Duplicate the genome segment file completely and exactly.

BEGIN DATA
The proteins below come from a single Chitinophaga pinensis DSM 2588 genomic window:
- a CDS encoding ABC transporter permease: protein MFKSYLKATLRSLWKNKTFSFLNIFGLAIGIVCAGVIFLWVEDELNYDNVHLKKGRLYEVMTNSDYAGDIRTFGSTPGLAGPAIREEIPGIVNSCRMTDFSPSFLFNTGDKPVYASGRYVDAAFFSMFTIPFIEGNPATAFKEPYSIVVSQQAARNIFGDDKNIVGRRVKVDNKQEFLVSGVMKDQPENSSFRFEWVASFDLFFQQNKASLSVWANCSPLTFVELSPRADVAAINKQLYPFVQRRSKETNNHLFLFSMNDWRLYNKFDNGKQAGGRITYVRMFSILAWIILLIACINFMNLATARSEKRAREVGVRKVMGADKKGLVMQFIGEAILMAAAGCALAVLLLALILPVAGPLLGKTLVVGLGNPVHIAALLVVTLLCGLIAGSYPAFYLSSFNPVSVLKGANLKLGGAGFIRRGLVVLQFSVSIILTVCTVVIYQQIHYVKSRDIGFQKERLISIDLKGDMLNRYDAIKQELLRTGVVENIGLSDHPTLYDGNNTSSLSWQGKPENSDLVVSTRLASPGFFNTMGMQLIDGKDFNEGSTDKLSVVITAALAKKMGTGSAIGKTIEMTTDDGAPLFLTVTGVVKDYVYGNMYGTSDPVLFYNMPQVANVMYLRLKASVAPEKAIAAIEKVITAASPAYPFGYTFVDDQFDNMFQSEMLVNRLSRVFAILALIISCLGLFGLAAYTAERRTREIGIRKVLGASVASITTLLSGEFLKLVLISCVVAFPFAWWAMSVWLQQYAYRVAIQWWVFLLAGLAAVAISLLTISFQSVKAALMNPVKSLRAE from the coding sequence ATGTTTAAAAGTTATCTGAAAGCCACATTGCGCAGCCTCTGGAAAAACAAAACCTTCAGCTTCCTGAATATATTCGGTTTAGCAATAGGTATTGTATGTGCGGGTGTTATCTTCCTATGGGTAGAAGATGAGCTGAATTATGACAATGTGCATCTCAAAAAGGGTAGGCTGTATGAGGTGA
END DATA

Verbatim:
The proteins below come from a single Chitinophaga pinensis DSM 2588 genomic window:
- a CDS encoding ABC transporter permease: protein MFKSYLKATLRSLWKNKTFSFLNIFGLAIGIVCAGVIFLWVEDELNYDNVHLKKGRLYEVMTNSDYAGDIRTFGSTPGLAGPAIREEIPGIVNSCRMTDFSPSFLFNTGDKPVYASGRYVDAAFFSMFTIPFIEGNPATAFKEPYSIVVSQQAARNIFGDDKNIVGRRVKVDNKQEFLVSGVMKDQPENSSFRFEWVASFDLFFQQNKASLSVWANCSPLTFVELSPRADVAAINKQLYPFVQRRSKETNNHLFLFSMNDWRLYNKFDNGKQAGGRITYVRMFSILAWIILLIACINFMNLATARSEKRAREVGVRKVMGADKKGLVMQFIGEAILMAAAGCALAVLLLALILPVAGPLLGKTLVVGLGNPVHIAALLVVTLLCGLIAGSYPAFYLSSFNPVSVLKGANLKLGGAGFIRRGLVVLQFSVSIILTVCTVVIYQQIHYVKSRDIGFQKERLISIDLKGDMLNRYDAIKQELLRTGVVENIGLSDHPTLYDGNNTSSLSWQGKPENSDLVVSTRLASPGFFNTMGMQLIDGKDFNEGSTDKLSVVITAALAKKMGTGSAIGKTIEMTTDDGAPLFLTVTGVVKDYVYGNMYGTSDPVLFYNMPQVANVMYLRLKASVAPEKAIAAIEKVITAASPAYPFGYTFVDDQFDNMFQSEMLVNRLSRVFAILALIISCLGLFGLAAYTAERRTREIGIRKVLGASVASITTLLSGEFLKLVLISCVVAFPFAWWAMSVWLQQYAYRVAIQWWVFLLAGLAAVAISLLTISFQSVKAALMNPVKSLRAE from the coding sequence ATGTTTAAAAGTTATCTGAAAGCCACATTGCGCAGCCTCTGGAAAAACAAAACCTTCAGCTTCCTGAATATATTCGGTTTAGCAATAGGTATTGTATGTGCGGGTGTTATCTTCCTATGGGTAGAAGATGAGCTGAATTATGACAATGTGCATCTCAAAAAGGGTAGGCTGTATGAGGTGA